6/16/2007

Don Winslow.

So my friend Brandon, knowing that I work at a genre fiction bookstore, asks me about this writer. Don Winslow's his name. Brandon's been reading about him in places, and apparently his shit sounds interesting. Private eye novels, or something along those lines. He mentions two book titles to me: "The Power Of The Dog" and "The Winter of Frankie Machine." Next time I'm at work, I look the guy up. We've got one book by him: "California Fire And Life." Checking Wikipedia, I learn that this is Winslow's eighth book, originally published in 1999. Apparently he didn't do so well with the first eight, because after this one, he didn't publish again until 2005. He'd written eight books between 1991 and 1999, which is almost one a year, then nothing for six years. Since 2005, he'd done the two books Brandon was looking for.

Anyway, I call Brandon, ask if he wants the book we've got. It hasn't sold well for us, I tell him, and that's why we still have it; since we last got it, it's gone out of print. A new, more expensive edition is due out at the end of summer, and he'll be getting a bargain if he comes and gets this one from me now. He doesn't go for it--he wants to start with the books he's read about, in case Winslow's earlier work isn't as good. I tell him I'll order "The Power Of the Dog", but that "The Winter of Frankie Machine" isn't out in paperback yet, so he'll either have to pay 25 bucks for the hardcover or wait for the paperback. He's fine with all that.

Me, though, I don't want to wait. My curiosity is piqued. And I have "California Fire And Life" right there in front of me. Hey, worst-case scenario, it sucks and I put it back on the shelf. That's the great thing about working at a bookstore--you can always try before you buy.

The thing is, it doesn't suck. Quite the opposite, in fact: this Winslow guy is good. More than that, he's unique. He's got a writing style the like of which I've never seen before. A cover blurb compares him to Raymond Chandler, which is high praise in my eyes (where writers are concerned, Chandler is in my all-time top three), but in some ways is inaccurate. See, Winslow doesn't write like Chandler. Don't get me wrong, I wouldn't complain if he did, necessarily--there are several guys out there right now who are writing in Chandler's style to some extent or another, and they're all solid writers whose books I enjoy. Don Winslow, on the other hand, doesn't write like anybody but Don Winslow. That said, I can see a comparison to Chandler, because Winslow also favors atmosphere, as well as understated, black humor. But that's where the resemblance ends.

One thing Winslow's got that Chandler didn't have: he's a plot guy. As a writer, I'm always really fascinated by these kinds of writers, because plot is not a strength of mine. It's all I can do to lay out a course of action that gives my characters something to do while I'm developing them. Chandler was like me: he just tried to make every paragraph interesting, and keep the characters moving until the end of the story presented itself. It always worked, but had the unfortunate side effect of causing several of Chandler's stories to make almost no sense. Anyway, Winslow's not like that--he casts a wide net, throws down a bunch of unconnected details that seem like nothing but scenery or window dressing at the time, then picks back up on them later in ways that surprise you.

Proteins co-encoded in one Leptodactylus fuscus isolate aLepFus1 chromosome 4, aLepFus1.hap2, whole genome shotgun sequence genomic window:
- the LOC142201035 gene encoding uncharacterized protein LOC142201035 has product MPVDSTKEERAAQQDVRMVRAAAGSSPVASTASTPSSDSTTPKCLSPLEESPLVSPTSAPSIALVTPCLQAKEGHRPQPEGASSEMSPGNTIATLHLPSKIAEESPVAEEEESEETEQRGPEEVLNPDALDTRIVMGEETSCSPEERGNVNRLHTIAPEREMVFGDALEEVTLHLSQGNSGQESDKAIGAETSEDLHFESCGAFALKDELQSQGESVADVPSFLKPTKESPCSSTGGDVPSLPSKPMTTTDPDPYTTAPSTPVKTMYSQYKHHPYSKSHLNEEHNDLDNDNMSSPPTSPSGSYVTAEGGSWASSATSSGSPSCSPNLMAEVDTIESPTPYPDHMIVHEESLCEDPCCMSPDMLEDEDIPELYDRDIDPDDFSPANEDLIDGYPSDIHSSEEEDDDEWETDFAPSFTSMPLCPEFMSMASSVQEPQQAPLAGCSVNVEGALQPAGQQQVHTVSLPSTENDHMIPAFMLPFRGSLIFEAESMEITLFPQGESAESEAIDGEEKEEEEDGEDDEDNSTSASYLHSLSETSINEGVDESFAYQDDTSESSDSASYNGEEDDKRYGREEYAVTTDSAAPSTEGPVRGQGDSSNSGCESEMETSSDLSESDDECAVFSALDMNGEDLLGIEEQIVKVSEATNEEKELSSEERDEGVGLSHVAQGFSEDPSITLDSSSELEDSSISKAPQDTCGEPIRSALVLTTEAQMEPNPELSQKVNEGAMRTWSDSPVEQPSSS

Sometimes, in fact, they're really surprising. Last night I was reading the book while eating dinner in my living room, and in the book, the main character was helping to calm a random person who was making a scene at a funeral (I'm trying to give away as few plot points as possible here, so please forgive a little vagueness). It wasn't until the end of the chapter, a page and a half after the two characters had begun interacting, that Winslow had the main character speak the random character's name and, in so doing, reveal to you the reader that this wasn't a "random" character at all. This trick was so effective that, sitting on the couch reading it, I yelled "motherfucker!" at the top of my lungs. Thank God my roommate had gone out for the evening--he would have thought I'd lost my mind.

What's even more interesting about this trick is that Winslow had just used it. The incident that prompted my exclamation came at the end of Chapter 34 (which was about 1/4 of the way through the book--his chapters are short). Chapter 32 had also ended with a character's name suddenly being revealed, which had also made that character a lot less random. But when it happened again two chapters later, I didn't think, "Hey, he just used that trick 5 pages ago." In fact, it didn't occur to me that he had until I was writing this paragraph. That's how well Winslow manages his plot elements. Another example: in Chapter 35, a character makes a casual, tossed-off reference to something that had occurred in Chapter 3, and had seemed entirely disconnected from the rest of the narrative up until that point. I'd figured that it would be brought back at some point, but I certainly wouldn't have expected it to be brought back the way it was.

Even if all this intricate plotting falls apart by the end of the book (I haven't finished reading it yet), I'm still going to stay hooked, because if nothing else, Winslow's authorial voice is fascinating. In fact, I'm guessing it's this that has kept him from going farther in his career before now. Sometimes a writer who deals in subject matter that is rooted in genre but writes with some literary flair falls through the cracks; too good, too unique, for genre fiction, but too populist for the literary crowd. He's signed with Vintage Crime now, which will probably help him--they seem to be good at helping the more literary genre writers find their audience. Winslow deserves any success they can get him, because he is indeed talented.

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